5. Next, Add crushed tomatoes and paste. Mix well and let cook for 8-10 minutes.
  6. Time for our liquid! Add vegetable stalk, white wine, and clam juice. 
  7. Add cubes of white fish and stir it all together. 
  8. Bring to a simmer and simmer until the fish is cooked through and flakes apart, around 4 minutes. 
  9. Stir in your thyme and oregano, salt & pepper to tase.
  10. Serve and enjoy! 

ROTW: Baked Sweet Potato Fries

Quick, easy and filled with nutrients. Switch the fast food fries for these easy to bake, sweet potato fries! 


  • 2 large sweet potatoes 
  • 2 TBS extra virgin olive oil 
  • 1/2 tsp salt 
  • 1/2 tsp ground pepper 
  • 1/4 tsp paprika 


  1. Preheat oven to 425 degrees 
  2. Rinse and peel sweet potatoes 
  3. Cut sweet potatoes into 1/4 inch slices 
  4. Place cut potatoes onto a large baking sheet
  5. Drizzle with olive oil and sprinkle with the spices 
  6. Toss potatoes lightly in pan to evenly coat with oil and spices 
  7. Place in oven and let bake for 20-25 minutes (TIP: toss the fries around again mid way through the baking process.) 

Eating Like a Vulture – Why You Should Refrain From Mystery Meats

By: Lauren Berryman

We, as human beings, are omnivores, meaning we eat plants and animals. However, some people choose to eliminate meat from their diets for health reasons or ethical concerns. Nevertheless, since we are at the top of the animal kingdom, we should eat like it. That means refraining from mystery meats.

Here at Heuser Health, we believe nutrition is a vital component to one’s overall health. Nurse Peggy Heuser (MSN, APRN) makes the analogy to her patients that since we are humans we should stop eating like vultures. Vultures will eat anything in sight – snouts, hooves, tongues, intestines, and so on. And, many of these parts are found in mystery meats, like hot dogs, sausages and bologna. 1

Many consumers are unaware of the exact ingredients found in these foods because of how the companies market them. Many times, these organs and trimmings are labelled under the vague categories “byproducts” and “variety meats.” 2 Now that is a bunch of bologna!

However, according to the Food and Agriculture Organization of the United Nations (FAO), “the raw meat materials used for precooked-cooked products are lower-grade muscle trimmings, fatty tissues, head meat, animal feet, animal skin, blood, liver and other edible slaughter by-products” that are emulsified. 3

These animal parts are ground up and flavored to appeal to our taste buds, making them high in sodium, fat, corn syrup and calories. 4 Additionally, the casings surrounding hot dogs, sausages and bologna are made from gastrointestinal tracts of animals. 5 That fact is hard to stomach.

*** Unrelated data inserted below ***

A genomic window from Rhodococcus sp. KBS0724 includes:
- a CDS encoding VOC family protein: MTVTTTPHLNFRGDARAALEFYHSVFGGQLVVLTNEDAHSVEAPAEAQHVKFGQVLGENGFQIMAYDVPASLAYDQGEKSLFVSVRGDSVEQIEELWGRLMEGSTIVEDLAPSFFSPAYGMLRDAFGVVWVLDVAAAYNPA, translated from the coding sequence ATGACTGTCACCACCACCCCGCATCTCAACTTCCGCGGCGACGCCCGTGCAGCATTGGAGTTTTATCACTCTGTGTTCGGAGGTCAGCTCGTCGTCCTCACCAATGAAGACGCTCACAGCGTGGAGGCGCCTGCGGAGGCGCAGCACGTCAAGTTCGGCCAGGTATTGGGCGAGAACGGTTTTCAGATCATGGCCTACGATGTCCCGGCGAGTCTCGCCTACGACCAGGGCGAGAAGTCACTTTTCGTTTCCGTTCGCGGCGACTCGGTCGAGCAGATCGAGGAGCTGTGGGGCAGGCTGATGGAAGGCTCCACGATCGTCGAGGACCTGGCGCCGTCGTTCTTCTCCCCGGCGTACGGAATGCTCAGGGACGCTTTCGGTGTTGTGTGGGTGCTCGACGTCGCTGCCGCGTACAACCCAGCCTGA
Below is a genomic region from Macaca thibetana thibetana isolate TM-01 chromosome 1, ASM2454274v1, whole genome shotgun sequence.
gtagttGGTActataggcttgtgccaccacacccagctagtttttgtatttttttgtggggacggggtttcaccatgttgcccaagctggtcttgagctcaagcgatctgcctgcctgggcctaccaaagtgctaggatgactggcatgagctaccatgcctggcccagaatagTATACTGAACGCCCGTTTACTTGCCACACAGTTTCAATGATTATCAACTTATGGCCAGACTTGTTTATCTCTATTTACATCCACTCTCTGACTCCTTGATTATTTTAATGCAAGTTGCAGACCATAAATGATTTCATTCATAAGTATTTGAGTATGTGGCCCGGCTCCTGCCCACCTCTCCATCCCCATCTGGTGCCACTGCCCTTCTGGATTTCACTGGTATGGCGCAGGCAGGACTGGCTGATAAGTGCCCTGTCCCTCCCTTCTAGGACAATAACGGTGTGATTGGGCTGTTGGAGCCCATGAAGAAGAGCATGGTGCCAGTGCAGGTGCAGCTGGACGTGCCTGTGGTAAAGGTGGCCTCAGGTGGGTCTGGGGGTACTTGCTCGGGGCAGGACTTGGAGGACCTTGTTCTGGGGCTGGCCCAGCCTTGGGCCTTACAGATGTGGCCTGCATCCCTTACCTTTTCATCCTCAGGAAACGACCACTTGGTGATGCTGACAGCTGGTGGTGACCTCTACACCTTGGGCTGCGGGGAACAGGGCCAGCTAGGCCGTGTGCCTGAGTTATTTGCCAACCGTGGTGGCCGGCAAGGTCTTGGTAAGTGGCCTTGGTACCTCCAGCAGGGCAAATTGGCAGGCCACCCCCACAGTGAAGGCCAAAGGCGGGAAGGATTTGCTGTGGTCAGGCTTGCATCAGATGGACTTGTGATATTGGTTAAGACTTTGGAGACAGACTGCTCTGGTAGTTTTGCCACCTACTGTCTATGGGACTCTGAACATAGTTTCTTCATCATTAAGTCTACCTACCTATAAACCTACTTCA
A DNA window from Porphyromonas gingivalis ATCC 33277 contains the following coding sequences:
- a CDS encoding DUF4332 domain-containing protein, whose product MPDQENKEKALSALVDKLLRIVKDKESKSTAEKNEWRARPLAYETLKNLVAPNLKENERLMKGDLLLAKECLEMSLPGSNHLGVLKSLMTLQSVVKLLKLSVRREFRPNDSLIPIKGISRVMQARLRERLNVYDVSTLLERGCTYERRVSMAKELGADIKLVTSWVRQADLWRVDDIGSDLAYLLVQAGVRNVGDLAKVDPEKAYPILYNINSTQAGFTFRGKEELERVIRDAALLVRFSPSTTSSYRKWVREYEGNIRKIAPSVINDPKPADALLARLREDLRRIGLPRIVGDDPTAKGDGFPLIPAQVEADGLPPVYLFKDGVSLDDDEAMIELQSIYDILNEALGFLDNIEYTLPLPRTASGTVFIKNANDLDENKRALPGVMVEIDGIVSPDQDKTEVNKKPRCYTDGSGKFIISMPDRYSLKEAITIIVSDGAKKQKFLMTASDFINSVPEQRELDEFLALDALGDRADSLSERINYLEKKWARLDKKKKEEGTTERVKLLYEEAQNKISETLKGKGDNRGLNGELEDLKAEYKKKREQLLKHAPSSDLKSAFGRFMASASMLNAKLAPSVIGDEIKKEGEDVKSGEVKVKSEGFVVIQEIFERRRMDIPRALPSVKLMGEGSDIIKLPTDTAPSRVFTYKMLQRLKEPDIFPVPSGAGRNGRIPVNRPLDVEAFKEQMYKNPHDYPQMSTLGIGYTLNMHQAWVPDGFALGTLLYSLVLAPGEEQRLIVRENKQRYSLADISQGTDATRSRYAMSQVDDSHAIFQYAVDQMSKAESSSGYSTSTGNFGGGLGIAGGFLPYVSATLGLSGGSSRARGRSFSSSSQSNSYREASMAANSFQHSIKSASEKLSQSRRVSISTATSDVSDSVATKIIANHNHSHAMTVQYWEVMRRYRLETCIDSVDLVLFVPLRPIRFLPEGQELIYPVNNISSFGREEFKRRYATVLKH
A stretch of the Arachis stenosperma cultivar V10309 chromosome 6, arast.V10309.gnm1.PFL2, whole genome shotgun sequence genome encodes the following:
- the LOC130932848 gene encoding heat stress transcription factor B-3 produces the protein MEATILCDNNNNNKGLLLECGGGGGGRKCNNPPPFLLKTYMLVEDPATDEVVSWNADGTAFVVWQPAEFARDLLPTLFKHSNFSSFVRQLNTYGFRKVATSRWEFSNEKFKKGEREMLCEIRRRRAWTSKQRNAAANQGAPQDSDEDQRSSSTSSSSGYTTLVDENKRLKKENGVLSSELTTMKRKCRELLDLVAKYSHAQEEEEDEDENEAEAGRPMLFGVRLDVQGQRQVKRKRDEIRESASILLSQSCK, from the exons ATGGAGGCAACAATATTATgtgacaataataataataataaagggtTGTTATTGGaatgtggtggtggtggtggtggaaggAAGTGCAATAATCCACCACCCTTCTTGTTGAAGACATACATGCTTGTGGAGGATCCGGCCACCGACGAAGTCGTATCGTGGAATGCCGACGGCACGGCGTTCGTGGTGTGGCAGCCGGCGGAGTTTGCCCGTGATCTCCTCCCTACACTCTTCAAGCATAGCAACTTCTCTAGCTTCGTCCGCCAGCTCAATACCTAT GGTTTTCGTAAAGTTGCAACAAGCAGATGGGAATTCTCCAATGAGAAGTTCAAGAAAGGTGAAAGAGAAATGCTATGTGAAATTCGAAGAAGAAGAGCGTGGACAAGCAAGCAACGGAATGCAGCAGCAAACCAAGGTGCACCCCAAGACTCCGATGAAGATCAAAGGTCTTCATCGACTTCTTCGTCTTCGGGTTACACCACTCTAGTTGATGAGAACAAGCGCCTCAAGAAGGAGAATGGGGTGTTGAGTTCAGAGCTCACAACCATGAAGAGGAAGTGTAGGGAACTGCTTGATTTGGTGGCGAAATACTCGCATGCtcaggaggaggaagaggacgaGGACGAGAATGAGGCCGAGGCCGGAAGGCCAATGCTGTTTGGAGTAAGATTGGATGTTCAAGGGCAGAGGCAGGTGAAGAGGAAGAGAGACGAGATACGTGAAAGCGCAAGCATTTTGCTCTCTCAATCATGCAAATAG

Dr. William Kormos, the editor in chief of Harvard Men’s Health Watch wrote, “processed meats (salted, smoked, or cured) are associated with a higher risk [of disease].” 6 They are associated with diabetes, heart disease, high blood pressure, high cholesterol and some cancers.

Still, many choose to eat processed meats because we live in a fast-paced society and crave convenience. However, convenience can lead to an unhealthy lifestyle.

You do not necessarily have to eliminate meat from your diet as it is an excellent source of protein and nutrients. Rather, try eating chicken breast instead of chicken nuggets or pork tenderloin instead of bacon. With less fat and fewer calories, skinless lean meat is the better choice.

So, if you do eat meat, stick with the breasts, thighs and tenderloins, and leave the scraps for the vultures.



  1. Green, Dennis. “Photo Series Reveals the Creepy Truth in ‘Mystery Meat’.” Mashable, Mashable, 10 Aug. 2014, mashable.com/2014/08/10/mystery-meat-photo-series/.
  2. Petsko, Emily. “What Is Bologna Made Of?” Mental Floss, 24 Oct. 2018, mentalfloss.com/article/560697/what-is-bologna-made-of.
  3. Blevins, Melissa. “What Are Hot Dogs Really Made of?” Business Insider, Business Insider, 15 July 2017, www.businessinsider.com/what-are-hot-dogs-really-made-of-2014-7.
  4. Santos, Sarah Kaye. “The 15 Healthiest (and Unhealthiest) Meats You Can Eat.” Showbiz Cheat Sheet, 6 Dec. 2018, www.cheatsheet.com/health-fitness/healthiest-unhealthiest-meats-eat.html/.
  5. “Glad You Asked: What Is Bologna Made of, and How Did It Get Its Name?” Journal Times, 12 Jan. 2008, journaltimes.com/news/local/glad-you-asked-what-is-bologna-made-of-and-how/article_b6c40fab-b294-592f-a4f2-ebdeb79aa528.html.
  6. Newman, Tim. “Are We Supposed to Be Vegetarian?” Medical News Today, MediLexicon International, 15 Nov. 2017, www.medicalnewstoday.com/articles/320047.php.

Use It or Lose It: The Importance of Building Muscle

By: Lauren Berryman

As the old adage goes, “use it or lose it.” If you do not use your muscles, you will lose them. That is why strength training is important, especially when dieting and aging.

In addition to cardiovascular exercise, strength training is necessary to develop a balanced exercise regime. Building lean muscle helps increase bone density, manage weight, decrease risk of chronic disease, and improve quality of life. 1